To accommodate Animals for rehabilitation
When we started to accommodate and care for wildlife we soon found that it is not enough to have an injured animal treated by a Vet, put in a cage, feed it and release it once the injury has healed.
An animal, having had a traumatic experience (being caught in barbed wire, brought in by a cat or dog, being made homeless because a tree it lived in was felled or knocked over by the wind etc) often needs quite some time to recover. This is when another problem appears:
The general rule is that it is best to release a recovered animal where it was found. This is because the animal is used to the territory, others accept it there and if the animal usually lives in a colony it is welcomed in again. However, if to much time has passed (around two weeks) the animal's scent has faded and it is not recognised anymore. Fights break out and the looser is the released animal. It gets killed by its own colony or driven out of its former territory. This might very well be happening too, if rescued animals are being released somewhere in the bush foreign to them.Following this line of thought it became obvious to us that, while a recovering animal needs to be in a save environment, it should at the same time have contact - though limited - to the outside world.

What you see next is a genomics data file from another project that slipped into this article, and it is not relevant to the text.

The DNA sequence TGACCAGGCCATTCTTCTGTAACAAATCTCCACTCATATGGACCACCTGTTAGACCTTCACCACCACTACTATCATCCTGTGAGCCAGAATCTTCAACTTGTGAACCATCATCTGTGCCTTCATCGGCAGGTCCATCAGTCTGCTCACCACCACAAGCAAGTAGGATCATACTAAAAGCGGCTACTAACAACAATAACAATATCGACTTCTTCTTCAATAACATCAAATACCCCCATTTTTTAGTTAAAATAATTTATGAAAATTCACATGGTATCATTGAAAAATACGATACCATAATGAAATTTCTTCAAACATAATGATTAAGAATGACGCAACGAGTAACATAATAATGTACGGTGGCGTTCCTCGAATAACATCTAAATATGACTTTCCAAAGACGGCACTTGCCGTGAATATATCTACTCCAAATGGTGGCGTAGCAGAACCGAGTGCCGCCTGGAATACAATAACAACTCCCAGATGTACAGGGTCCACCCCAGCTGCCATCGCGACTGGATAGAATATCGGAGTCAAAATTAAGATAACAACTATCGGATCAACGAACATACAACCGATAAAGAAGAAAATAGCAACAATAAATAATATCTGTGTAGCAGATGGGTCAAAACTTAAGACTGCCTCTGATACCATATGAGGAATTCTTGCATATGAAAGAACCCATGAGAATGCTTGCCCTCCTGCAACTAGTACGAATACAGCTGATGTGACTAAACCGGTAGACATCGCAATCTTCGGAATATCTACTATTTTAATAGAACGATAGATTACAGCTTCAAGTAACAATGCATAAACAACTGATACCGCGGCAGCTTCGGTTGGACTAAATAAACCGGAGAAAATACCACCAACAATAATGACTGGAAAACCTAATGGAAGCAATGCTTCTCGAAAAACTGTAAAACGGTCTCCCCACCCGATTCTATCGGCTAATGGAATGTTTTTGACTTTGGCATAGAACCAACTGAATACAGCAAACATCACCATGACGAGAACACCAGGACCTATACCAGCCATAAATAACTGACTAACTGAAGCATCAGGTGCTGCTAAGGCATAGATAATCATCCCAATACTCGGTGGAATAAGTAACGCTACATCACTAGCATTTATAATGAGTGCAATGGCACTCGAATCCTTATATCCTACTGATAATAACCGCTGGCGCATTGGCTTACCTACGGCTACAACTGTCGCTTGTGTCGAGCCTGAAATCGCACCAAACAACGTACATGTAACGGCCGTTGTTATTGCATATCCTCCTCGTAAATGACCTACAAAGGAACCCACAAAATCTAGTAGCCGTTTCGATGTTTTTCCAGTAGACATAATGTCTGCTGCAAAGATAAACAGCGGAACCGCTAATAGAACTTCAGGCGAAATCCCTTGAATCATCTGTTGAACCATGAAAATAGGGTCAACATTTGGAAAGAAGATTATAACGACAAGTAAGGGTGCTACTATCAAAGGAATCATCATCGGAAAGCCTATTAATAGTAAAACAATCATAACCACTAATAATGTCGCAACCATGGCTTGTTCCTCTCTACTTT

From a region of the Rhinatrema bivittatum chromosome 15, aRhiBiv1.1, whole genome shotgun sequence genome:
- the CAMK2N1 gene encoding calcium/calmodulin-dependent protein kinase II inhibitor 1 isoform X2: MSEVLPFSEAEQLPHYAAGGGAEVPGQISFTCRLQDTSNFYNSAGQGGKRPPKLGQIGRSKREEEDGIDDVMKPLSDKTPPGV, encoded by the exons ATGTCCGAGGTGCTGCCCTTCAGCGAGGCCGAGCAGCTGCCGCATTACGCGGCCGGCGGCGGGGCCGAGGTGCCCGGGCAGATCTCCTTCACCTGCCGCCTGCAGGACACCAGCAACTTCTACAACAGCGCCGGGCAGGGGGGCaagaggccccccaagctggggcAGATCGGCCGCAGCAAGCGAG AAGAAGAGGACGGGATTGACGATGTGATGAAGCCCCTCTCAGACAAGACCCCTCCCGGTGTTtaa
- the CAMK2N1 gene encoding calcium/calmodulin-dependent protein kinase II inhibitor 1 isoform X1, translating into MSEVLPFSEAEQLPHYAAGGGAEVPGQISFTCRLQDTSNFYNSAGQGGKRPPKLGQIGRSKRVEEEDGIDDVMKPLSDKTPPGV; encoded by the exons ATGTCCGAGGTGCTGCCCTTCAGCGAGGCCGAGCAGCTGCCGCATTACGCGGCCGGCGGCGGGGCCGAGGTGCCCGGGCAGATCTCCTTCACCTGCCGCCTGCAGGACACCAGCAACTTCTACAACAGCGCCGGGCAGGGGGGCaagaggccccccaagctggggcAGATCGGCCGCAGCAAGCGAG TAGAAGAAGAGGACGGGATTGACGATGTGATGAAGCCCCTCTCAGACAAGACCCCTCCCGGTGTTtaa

To achieve this the concept of "soft release" from purpose build release houses was developed. The inside of these houses should be designed to replicate the natural bush as closely as possible, while save contact to the outside world should be possible through the material the houses are enclosed with.
The picture shows how we started to built the first of our new glider enclosures which is connected to the deck of our house. Manfred is sitting on a tressel to fix one of the top beams. The picture shows also that this structure is two storeys high, which gives native trees enough room to grow in it.